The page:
Andrea: Yes. Yes, exactly that. And we’re always talking about key words and synonyms, and if you answer a question first, you look at question 1. Decide what the most important words in the sentence are, and then you very, very quickly look for something similar, and that saves you reading the whole text.
Steve: Okay. And you mentioned key words and synonyms. Of course, part of reading is—at least the reading test—is that the question will be written using synonymous expressions or synonyms of what is actually in the text being read.
Steve: So that’s another reason for going home and making sure you have a routine, if you like, to improve your vocabulary. Can I just come back to a point you raised earlier? You did say that one of the ways that students have to improve is to go away and read. What sort of things should they be reading?
Andrea: Well, there are very typical publications that the IELTS people use to find their text, and it’ll be things like medical publications, quite often things to do with the environment, published by the government, education, education’s really popular.
Steve: Okay. So if I was to name a few magazines some of it hopefully would be available online, The Spectator.
Andrea: Yes, that’s a good one.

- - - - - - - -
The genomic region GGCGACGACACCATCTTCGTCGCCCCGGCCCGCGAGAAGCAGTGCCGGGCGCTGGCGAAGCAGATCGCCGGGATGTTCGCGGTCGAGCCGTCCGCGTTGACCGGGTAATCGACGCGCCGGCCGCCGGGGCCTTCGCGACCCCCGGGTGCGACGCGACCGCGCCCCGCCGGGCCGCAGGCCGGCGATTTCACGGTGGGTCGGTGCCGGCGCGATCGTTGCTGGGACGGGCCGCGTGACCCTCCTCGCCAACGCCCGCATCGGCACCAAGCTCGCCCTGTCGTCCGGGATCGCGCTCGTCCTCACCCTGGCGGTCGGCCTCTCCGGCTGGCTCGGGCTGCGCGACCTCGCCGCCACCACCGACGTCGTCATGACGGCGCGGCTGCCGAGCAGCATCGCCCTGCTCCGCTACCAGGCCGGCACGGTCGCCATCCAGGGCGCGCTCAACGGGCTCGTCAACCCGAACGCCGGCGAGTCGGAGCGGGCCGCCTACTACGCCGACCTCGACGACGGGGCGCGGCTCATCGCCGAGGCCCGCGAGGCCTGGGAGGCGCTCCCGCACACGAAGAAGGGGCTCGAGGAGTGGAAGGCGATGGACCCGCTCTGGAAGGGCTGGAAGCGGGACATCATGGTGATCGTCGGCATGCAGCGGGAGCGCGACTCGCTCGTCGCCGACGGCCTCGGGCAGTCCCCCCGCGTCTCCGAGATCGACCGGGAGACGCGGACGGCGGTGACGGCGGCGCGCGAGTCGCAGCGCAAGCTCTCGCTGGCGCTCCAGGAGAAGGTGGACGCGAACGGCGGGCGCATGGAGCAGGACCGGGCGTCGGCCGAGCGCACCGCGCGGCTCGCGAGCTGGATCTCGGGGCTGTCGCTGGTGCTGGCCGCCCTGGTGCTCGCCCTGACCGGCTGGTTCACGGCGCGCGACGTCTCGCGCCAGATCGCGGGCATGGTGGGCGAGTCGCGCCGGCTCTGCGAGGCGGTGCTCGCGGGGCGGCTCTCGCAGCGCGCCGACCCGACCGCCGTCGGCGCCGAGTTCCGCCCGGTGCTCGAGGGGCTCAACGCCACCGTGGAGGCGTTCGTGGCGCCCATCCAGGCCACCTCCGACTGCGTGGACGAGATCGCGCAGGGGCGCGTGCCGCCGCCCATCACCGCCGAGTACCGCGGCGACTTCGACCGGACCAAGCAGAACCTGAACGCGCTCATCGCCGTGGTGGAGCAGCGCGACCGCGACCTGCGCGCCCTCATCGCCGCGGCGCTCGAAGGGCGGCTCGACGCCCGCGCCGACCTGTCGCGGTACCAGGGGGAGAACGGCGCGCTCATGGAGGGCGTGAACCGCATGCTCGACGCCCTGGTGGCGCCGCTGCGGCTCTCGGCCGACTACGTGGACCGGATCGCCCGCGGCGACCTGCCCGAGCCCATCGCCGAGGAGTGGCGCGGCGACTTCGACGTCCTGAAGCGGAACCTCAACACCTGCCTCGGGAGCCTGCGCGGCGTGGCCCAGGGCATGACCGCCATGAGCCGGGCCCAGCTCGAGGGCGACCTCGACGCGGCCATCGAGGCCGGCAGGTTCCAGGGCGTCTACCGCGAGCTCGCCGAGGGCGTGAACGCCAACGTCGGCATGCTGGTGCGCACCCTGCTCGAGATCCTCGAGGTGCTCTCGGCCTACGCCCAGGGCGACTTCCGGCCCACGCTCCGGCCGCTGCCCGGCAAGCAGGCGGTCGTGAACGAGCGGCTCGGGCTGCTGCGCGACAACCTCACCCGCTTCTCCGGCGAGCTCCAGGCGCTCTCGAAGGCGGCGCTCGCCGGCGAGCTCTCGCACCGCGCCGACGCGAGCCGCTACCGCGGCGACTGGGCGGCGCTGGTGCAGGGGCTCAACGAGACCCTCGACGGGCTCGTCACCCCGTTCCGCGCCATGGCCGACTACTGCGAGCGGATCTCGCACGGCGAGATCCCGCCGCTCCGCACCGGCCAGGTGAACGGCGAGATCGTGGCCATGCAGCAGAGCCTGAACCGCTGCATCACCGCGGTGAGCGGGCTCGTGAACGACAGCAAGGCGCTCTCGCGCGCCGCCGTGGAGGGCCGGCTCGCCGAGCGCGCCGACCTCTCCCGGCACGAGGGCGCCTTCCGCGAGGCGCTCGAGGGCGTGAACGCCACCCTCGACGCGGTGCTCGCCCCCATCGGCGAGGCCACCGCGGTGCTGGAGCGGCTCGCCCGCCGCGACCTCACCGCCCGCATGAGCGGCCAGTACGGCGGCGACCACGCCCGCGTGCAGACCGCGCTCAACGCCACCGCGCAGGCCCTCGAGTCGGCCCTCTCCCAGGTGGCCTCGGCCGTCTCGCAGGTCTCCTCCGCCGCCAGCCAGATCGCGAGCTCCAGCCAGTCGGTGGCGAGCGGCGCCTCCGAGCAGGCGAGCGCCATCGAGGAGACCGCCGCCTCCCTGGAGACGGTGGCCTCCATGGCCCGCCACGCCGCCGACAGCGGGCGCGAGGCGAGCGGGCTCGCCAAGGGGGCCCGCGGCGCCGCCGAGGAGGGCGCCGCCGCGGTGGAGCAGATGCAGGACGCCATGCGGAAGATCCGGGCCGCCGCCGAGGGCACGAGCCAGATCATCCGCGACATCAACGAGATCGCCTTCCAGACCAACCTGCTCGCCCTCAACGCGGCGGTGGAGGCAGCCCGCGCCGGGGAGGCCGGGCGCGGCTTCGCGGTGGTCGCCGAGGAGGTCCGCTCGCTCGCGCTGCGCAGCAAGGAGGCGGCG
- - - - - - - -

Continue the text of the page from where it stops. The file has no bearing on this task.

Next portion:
Steve: Government reports from both local government and also from national government, and presuming that applies to all the major English-speaking nations, so New Zealand, Australia, Canada, America and the US, and UK.
Steve: What else could there be? I’m just trying to think of semiserious text, so . . .
Andrea: Historical as well, quite often, maybe things from hundred or a couple of hundred years ago, geographical quite often. Look at things like, I don’t know, mountains and how the stones formed and things like that, so just interest magazines, yes.
Steve: Okay, so National Geographic.
Andrea: Like something like National Geographic, yes.
Steve: Okay, so it’s the more serious stuff. It’s not really the tabloid newspapers.
Andrea: No, I’ll say it’s okay for speaking, yes. Just be very careful about the language you use from that. But yes, more serious stuff, and also documentaries on television. Even though that’s listening, obviously, they’re using language that you could go and record and practice.
Steve: Okay. Was there anything else you wanted to say about that aspect, or should I move on to the listening and . . .
Andrea: For reading, we said that yes, you sometimes can look at the questions first. I would say there are about twelve basic types of questions, and eight of those, you can look at the questions first. You do sometimes need to, you must read the text, and then what you’ll have to do in the text is in reverse. So you read a paragraph, you find the key words, and then you can look quickly through the questions to find again the synonyms, really. So you, it works in a different way, but you need to read the text so again, you need to learn how to read the text quickly.